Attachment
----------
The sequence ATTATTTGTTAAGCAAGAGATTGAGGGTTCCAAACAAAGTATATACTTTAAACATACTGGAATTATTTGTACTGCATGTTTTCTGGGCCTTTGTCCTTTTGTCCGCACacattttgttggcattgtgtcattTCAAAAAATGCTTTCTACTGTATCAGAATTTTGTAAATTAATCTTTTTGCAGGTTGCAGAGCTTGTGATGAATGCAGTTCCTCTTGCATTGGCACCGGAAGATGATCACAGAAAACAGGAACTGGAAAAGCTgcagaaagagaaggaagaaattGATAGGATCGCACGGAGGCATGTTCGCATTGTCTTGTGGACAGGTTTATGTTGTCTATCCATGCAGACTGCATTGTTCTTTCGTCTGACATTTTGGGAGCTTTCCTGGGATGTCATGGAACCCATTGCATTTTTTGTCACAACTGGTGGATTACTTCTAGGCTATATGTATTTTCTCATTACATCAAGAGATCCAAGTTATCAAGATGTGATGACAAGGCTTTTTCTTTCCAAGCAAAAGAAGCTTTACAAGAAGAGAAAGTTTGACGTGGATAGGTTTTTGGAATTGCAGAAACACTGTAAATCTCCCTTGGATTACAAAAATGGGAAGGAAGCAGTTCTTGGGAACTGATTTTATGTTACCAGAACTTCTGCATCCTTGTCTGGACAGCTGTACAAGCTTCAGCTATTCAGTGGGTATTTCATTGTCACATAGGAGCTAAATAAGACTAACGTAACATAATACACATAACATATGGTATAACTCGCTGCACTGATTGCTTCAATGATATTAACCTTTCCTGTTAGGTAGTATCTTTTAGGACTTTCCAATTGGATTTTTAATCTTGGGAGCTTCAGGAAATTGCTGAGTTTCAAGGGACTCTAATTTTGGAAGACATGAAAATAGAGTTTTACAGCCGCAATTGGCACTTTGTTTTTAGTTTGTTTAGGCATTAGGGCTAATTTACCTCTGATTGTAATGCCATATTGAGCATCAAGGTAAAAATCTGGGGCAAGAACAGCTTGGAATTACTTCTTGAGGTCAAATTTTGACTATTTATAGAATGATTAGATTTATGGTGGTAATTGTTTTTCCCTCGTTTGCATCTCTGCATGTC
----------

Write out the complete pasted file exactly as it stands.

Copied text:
The sequence ATTATTTGTTAAGCAAGAGATTGAGGGTTCCAAACAAAGTATATACTTTAAACATACTGGAATTATTTGTACTGCATGTTTTCTGGGCCTTTGTCCTTTTGTCCGCACacattttgttggcattgtgtcattTCAAAAAATGCTTTCTACTGTATCAGAATTTTGTAAATTAATCTTTTTGCAGGTTGCAGAGCTTGTGATGAATGCAGTTCCTCTTGCATTGGCACCGGAAGATGATCACAGAAAACAGGAACTGGAAAAGCTgcagaaagagaaggaagaaattGATAGGATCGCACGGAGGCATGTTCGCATTGTCTTGTGGACAGGTTTATGTTGTCTATCCATGCAGACTGCATTGTTCTTTCGTCTGACATTTTGGGAGCTTTCCTGGGATGTCATGGAACCCATTGCATTTTTTGTCACAACTGGTGGATTACTTCTAGGCTATATGTATTTTCTCATTACATCAAGAGATCCAAGTTATCAAGATGTGATGACAAGGCTTTTTCTTTCCAAGCAAAAGAAGCTTTACAAGAAGAGAAAGTTTGACGTGGATAGGTTTTTGGAATTGCAGAAACACTGTAAATCTCCCTTGGATTACAAAAATGGGAAGGAAGCAGTTCTTGGGAACTGATTTTATGTTACCAGAACTTCTGCATCCTTGTCTGGACAGCTGTACAAGCTTCAGCTATTCAGTGGGTATTTCATTGTCACATAGGAGCTAAATAAGACTAACGTAACATAATACACATAACATATGGTATAACTCGCTGCACTGATTGCTTCAATGATATTAACCTTTCCTGTTAGGTAGTATCTTTTAGGACTTTCCAATTGGATTTTTAATCTTGGGAGCTTCAGGAAATTGCTGAGTTTCAAGGGACTCTAATTTTGGAAGACATGAAAATAGAGTTTTACAGCCGCAATTGGCACTTTGTTTTTAGTTTGTTTAGGCATTAGGGCTAATTTACCTCTGATTGTAATGCCATATTGAGCATCAAGGTAAAAATCTGGGGCAAGAACAGCTTGGAATTACTTCTTGAGGTCAAATTTTGACTATTTATAGAATGATTAGATTTATGGTGGTAATTGTTTTTCCCTCGTTTGCATCTCTGCATGTC